4. Story of the week that should’ve gotten a little more attention: The NFLPA’s plan to sock away money from licensing deals to build a war chest for a potential 2021 lockout. NFLPA president Eric Winston referred to the windfall players get from these deals as “Madden checks” (since a good chunk of the money comes from the video game.) “Every year, Players Inc. makes a distribution to the players in the form of a check,” Winston said the Thursday of Super Bowl week. “It's a little over $17,000. The players decided a couple of years ago, ‘Hey, listen, in an effort to get ready [for a lockout], one of the streams we want to do is, we’re going to withhold those checks and keep them in a fund for each player coming down the road.’” The union did this sort of thing leading up to the 2011 lockout, but this is a sign they might be even more aggressive this time around. And as Winston said at the Thursday presser, players have reason to believe the threat of a work stoppage is real, much more so than they might have a decade ago, since the league went through with the threat back then.
5. If you haven’t seen the video the Panthers put together for Julius Peppers, check it out now. Tom Brady’s one a slew of high-profile names in there showing love for the outgoing pass-rusher. “He had such high expectations, and so few guys live up to that,” Brady said. “He did, in every way. What an amazing player over the course of a long period of time. Just incredible physical and mental toughness, and just an incredible career.” I remember when Peppers was gearing up to leave the Panthers in 2010, and the biggest criticism other teams had of him going into free agency concerned his drive and passion for the game. That was going to be year nine for him. This past season was year 17. And if you make it that far, it’s probably safe to say you’re driven, and you might have a little passion for the game, too. Congrats to Peppers on a great run.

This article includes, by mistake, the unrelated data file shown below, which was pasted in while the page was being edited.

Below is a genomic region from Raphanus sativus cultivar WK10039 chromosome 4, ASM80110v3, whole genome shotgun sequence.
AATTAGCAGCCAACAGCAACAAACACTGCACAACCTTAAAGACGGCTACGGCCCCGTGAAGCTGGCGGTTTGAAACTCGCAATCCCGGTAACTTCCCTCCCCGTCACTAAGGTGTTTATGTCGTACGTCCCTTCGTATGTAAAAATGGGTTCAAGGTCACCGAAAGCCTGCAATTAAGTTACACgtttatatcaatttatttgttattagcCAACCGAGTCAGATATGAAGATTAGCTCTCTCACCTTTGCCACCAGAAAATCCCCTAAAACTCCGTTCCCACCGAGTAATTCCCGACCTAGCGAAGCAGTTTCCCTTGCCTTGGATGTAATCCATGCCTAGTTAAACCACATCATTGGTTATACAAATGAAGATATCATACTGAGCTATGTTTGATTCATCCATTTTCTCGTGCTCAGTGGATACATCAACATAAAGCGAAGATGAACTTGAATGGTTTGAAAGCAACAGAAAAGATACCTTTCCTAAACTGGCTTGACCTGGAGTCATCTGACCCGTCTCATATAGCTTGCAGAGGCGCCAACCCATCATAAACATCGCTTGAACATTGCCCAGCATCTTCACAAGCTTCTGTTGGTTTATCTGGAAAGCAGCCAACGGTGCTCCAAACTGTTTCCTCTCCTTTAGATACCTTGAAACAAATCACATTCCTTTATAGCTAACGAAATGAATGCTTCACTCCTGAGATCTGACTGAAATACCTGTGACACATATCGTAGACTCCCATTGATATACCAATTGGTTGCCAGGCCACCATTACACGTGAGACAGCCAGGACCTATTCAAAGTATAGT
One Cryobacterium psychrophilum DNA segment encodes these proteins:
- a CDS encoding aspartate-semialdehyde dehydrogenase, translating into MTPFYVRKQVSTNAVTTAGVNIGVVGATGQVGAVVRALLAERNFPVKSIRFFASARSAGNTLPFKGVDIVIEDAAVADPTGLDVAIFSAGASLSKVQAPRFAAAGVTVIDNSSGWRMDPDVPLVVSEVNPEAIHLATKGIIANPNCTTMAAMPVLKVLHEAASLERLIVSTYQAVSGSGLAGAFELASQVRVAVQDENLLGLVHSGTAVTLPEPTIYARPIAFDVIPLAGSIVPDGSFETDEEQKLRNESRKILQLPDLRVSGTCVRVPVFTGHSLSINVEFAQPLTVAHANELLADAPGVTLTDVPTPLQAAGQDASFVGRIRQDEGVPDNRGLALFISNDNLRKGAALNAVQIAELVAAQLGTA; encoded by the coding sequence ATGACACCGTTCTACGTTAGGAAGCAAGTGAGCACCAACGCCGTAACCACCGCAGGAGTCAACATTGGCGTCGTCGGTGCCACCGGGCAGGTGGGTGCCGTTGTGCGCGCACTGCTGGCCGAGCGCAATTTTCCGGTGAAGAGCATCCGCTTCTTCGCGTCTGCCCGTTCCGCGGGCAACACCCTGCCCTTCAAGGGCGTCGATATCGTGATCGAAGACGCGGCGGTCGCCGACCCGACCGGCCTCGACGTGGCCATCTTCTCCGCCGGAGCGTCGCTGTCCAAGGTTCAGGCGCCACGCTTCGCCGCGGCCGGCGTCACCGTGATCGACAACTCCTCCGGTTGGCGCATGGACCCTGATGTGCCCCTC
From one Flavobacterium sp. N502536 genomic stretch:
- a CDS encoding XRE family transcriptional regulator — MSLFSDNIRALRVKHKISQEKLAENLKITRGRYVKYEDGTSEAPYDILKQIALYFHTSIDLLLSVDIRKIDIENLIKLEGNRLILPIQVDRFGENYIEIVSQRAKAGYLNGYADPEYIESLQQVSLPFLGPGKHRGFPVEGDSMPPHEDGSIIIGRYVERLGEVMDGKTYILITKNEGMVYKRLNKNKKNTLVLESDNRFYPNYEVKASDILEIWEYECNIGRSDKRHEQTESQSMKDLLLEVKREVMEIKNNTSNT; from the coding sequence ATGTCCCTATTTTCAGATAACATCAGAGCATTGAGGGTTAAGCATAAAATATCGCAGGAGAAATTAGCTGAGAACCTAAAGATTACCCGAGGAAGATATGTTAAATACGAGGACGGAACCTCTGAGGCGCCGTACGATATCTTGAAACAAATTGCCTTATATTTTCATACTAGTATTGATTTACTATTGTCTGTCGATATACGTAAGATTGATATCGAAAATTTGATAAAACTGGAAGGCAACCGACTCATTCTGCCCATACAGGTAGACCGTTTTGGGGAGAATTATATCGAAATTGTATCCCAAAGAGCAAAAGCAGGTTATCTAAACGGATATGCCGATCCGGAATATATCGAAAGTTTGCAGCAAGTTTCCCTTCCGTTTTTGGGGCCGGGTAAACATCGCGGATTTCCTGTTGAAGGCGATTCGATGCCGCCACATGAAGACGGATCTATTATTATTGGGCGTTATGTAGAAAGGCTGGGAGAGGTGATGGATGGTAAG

6. The Nick Foles situation should be fairly easy for the Eagles to navigate over the next couple weeks. The team will exercise its $20 million option, and he’ll buy his way out of it at $2 million. Meanwhile, the Eagles can then shop him as a franchise-tagged player, even though they can’t tag him until the end of the month. So Howie Roseman gauges interest, figures out if he can move Foles on the tag and get a suitable return, and then makes a call on whether or not actually apply the tag at around $25 million. Foles will likely sign the tender the minute he gets it, so there’s real risk in tagging him without having a trade in place. That’s why talks on that front will ramp up soon.
7. It’s interesting to see a couple tight ends coaches promoted to become offensive coordinators in the last month—the Titans did it with Arthur Smith, and the Texans are about to with Tim Kelly. Perception is that being a quarterbacks coach is finishing school for becoming a play-caller. But both Mike Vrabel and Bill O’Brien passed over their own quarterbacks coaches to go with Smith and Kelly. And there’s this other guy named McVay who was coaching tight ends before becoming an OC, too.
8. Russell Wilson’s looming negotiation with the Seahawks on a new deal (2019 is the final year of the four-year extension he signed in 2015) should be interesting. Seattle kicked the tires on quarterbacks like Wyoming’s Josh Allen last spring, and it’s not a big secret that that got Wilson’s attention. ESPN’s Adam Schefter reported Sunday that talks on a new deal haven’t commenced yet. Reason for concern? Maybe not yet. But if this drags on, will Seattle spend chunks of March and April evaluating quarterbacks? And how will that affect Wilson?
9. If the Raiders do choose Oracle Park, the Giants’ home, as the site for their 2019 games, it’ll be interesting to see whether the 49ers exercise their territorial rights in San Francisco. The Niners, for what it’s worth, have been open to having the Raiders at Levi’s Stadium, which the Raiders have balked at.
10. I was mostly good with the AP awards. The one I’d take biggest issue with is offensive rookie of the year. I think it should’ve been Baker Mayfield. But even with that one, Saquon Barkley had 2,000 scrimmage yards, so it’s kind of hard to gin up too much anger over it.
I’m gonna go get some sleep. That’s in my forecast.
But before I hit the sack (it’s 5:22 a.m. ET as I finish up), I do want to thank everyone who’s followed us here over the last year. While the changes that came in June brought about adjustments (one being that my column lands on Monday now), I do really love digging for stuff, and giving readers the best info I can every week. And I want to package it in the best way we can.
If you have feedback in that regard, my inbox is always open: firstname.lastname@example.org.
See you all this afternoon for the MAQB.